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Insurer’s Duty to Monitor Care is Central Question in Civil Suit

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Las Vegas CBS KXNT – Should the state’s largest medical insurer have known that one of its contract health care providers was engaging in risky medical practices? That’s the claim in a lawsuit by patients who contracted Hepatitis C at an endoscopy clinic run by Dr. Dipak Desai.

Health Plan of Nevada argues that it would have been virtually impossible for any outsider to come into the clinic and observe the practices that were later found by the CDC and state investigators to have passed the virus from one patient to another. Desai’s clinic was determined to be the source of an outbreak of the blood-borne disease after three cases were reported several weeks apart in 2007 and 2008.

But plaintiff’s attorney Robert Eglet says there were readily visible signs of improper procedures at the clinic. Eglet told KXNT On Thursday that had the HMO investigated, it would have seen generally unsanitary conditions, and practices that posed a general health risk. Viewing the specific practices responsible for the hepatitis infections would not have been necessary to conclude that the clinic routinely engaged in improper procedures, he said.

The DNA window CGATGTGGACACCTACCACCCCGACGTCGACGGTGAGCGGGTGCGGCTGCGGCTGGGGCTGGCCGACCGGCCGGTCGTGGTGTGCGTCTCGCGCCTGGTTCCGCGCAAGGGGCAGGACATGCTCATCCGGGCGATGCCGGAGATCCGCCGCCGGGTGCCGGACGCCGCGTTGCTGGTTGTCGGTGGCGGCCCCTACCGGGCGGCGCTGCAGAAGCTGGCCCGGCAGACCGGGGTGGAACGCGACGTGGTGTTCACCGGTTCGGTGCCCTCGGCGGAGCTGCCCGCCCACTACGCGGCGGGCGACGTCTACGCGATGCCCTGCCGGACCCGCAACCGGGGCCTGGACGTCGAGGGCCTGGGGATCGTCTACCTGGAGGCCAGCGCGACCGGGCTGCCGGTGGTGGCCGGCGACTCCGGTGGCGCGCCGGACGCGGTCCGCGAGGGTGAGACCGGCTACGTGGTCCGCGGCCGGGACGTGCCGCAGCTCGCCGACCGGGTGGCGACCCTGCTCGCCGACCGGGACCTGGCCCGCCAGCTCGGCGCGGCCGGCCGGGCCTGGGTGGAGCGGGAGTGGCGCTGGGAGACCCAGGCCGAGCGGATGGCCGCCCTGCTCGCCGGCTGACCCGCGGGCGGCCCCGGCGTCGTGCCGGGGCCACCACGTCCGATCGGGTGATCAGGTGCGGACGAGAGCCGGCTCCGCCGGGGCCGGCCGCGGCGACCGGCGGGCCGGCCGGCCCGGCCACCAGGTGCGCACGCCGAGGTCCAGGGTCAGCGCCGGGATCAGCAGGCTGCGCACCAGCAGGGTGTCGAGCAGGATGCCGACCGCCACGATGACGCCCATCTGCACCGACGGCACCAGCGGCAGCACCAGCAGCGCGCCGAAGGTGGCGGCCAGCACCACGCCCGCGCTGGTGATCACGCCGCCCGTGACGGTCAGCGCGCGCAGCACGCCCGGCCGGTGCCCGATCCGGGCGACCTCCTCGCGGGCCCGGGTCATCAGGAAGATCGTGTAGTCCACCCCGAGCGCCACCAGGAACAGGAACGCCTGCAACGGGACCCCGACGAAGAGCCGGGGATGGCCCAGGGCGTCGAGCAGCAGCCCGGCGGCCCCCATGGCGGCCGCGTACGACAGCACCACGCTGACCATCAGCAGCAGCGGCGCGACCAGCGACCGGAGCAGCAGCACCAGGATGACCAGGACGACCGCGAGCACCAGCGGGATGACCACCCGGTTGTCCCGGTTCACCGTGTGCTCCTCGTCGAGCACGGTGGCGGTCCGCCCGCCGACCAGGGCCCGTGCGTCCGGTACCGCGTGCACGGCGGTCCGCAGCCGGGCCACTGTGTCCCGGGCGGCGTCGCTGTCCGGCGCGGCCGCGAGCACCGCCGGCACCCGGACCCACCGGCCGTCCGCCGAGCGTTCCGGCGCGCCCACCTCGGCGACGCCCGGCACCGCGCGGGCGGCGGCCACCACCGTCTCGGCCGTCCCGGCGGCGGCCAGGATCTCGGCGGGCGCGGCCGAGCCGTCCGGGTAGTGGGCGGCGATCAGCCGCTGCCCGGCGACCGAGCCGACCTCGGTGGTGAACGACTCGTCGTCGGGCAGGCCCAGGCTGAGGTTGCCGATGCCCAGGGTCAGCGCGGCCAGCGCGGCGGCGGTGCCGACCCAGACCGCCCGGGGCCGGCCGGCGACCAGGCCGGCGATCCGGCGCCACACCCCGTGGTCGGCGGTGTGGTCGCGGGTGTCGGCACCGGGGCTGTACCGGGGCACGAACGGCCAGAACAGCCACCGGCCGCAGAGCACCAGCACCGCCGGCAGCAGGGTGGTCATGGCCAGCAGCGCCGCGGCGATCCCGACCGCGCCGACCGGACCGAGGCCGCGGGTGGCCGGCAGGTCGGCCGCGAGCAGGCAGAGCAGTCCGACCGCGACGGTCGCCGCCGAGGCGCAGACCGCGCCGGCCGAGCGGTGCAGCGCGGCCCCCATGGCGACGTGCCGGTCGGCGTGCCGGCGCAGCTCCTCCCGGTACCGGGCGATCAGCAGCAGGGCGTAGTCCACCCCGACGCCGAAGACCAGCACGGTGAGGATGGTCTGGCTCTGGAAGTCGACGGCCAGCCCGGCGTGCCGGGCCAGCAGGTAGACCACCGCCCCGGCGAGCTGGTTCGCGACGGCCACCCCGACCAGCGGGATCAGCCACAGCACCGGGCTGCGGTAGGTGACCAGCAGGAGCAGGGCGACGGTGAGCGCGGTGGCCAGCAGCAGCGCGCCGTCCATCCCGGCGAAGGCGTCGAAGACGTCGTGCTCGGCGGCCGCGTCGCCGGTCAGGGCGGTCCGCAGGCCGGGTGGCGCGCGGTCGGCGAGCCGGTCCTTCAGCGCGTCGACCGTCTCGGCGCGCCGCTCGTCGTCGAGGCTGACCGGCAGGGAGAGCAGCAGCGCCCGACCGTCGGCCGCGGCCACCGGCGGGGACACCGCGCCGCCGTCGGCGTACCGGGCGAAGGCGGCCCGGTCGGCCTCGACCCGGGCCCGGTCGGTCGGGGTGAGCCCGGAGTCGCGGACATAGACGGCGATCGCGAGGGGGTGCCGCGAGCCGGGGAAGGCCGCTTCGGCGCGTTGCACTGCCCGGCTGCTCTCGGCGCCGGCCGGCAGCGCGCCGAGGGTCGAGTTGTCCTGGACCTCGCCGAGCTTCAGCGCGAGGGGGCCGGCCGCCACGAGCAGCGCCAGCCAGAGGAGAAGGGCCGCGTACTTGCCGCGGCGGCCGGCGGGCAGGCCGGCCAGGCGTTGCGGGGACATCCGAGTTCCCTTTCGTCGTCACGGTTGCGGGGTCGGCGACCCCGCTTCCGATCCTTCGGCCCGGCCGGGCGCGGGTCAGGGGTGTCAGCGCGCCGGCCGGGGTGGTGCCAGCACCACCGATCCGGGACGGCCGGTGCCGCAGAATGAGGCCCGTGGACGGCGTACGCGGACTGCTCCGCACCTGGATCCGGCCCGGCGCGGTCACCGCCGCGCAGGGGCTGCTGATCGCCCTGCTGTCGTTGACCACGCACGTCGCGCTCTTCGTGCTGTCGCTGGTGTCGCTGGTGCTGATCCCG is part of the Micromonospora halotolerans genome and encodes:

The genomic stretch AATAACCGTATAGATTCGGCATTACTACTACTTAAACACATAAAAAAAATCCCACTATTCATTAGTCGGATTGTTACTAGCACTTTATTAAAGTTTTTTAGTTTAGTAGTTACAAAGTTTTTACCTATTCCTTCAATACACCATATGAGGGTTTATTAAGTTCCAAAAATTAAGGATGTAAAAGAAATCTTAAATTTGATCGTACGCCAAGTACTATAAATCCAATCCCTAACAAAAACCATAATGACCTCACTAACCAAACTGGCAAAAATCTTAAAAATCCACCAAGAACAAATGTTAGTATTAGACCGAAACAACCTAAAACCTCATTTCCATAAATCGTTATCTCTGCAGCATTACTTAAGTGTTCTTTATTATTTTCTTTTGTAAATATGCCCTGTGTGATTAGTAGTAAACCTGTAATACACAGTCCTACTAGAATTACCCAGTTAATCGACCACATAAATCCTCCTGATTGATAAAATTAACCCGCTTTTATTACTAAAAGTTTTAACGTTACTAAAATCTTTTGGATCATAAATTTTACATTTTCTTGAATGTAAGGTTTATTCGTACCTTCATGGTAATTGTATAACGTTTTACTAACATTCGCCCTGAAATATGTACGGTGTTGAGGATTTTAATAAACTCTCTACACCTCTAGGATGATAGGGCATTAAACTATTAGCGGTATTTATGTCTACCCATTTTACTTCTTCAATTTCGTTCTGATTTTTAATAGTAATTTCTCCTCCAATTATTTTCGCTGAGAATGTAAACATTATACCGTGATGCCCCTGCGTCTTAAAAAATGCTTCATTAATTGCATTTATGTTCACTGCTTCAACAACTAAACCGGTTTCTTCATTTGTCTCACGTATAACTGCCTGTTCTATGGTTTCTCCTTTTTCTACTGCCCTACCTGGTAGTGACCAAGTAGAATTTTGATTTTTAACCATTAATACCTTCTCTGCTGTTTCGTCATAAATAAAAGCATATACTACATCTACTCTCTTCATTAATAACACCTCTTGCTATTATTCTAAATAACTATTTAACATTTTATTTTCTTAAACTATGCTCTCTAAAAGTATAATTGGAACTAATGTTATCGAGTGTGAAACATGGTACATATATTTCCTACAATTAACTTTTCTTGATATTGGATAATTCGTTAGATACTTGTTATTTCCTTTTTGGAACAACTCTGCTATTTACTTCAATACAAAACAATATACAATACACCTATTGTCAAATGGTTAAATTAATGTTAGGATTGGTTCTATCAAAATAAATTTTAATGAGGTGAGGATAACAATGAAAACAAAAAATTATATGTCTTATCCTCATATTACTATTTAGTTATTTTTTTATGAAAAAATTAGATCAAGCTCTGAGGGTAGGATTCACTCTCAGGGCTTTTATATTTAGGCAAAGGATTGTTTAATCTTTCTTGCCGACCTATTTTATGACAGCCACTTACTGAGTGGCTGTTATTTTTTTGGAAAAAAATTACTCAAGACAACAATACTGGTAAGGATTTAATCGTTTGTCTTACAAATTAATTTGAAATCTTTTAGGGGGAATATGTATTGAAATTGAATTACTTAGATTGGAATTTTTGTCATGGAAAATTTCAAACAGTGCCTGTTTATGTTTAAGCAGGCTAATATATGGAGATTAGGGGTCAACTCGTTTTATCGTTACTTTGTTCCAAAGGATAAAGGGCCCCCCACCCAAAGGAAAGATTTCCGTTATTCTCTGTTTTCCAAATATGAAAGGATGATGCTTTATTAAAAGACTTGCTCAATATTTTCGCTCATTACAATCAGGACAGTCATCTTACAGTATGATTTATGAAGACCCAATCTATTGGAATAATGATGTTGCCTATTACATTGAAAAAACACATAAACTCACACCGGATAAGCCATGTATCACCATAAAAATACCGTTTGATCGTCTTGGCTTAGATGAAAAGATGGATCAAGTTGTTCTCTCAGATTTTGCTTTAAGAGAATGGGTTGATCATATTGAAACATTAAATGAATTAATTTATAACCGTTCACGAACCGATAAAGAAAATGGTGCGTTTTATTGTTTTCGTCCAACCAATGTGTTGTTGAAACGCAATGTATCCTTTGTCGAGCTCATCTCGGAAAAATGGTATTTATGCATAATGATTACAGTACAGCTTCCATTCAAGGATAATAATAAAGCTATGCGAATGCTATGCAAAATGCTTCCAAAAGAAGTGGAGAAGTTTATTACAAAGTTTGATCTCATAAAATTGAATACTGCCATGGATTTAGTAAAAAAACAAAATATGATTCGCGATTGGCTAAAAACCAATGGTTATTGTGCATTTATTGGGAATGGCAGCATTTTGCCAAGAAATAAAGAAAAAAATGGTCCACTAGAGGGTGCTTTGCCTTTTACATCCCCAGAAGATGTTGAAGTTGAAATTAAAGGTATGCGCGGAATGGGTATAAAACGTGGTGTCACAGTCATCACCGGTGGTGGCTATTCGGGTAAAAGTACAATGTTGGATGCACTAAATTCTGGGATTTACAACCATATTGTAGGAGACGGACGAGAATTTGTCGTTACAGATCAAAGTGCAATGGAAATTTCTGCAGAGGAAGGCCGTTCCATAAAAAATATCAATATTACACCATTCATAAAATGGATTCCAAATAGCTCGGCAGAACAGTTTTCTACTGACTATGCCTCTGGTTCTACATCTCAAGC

But health insurers have no duty to monitor patient care, said Health Plan of Nevada attorney Peter Bernhard. They do have a duty to bring qualified practitioners into their network, Bernhard told KXNT following the company’s opening statement in court on Thursday. The insurers rely on licensing and certifying agencies for assurances that the a doctor is qualifications for the work.

HPN asserts that Desai’s decision to depart from best practices caused the infections.

The jury will be asked to decide the extent to which the insurer should have been accountable for the quality of the practitioner’s care. The trial is expected to take several months.

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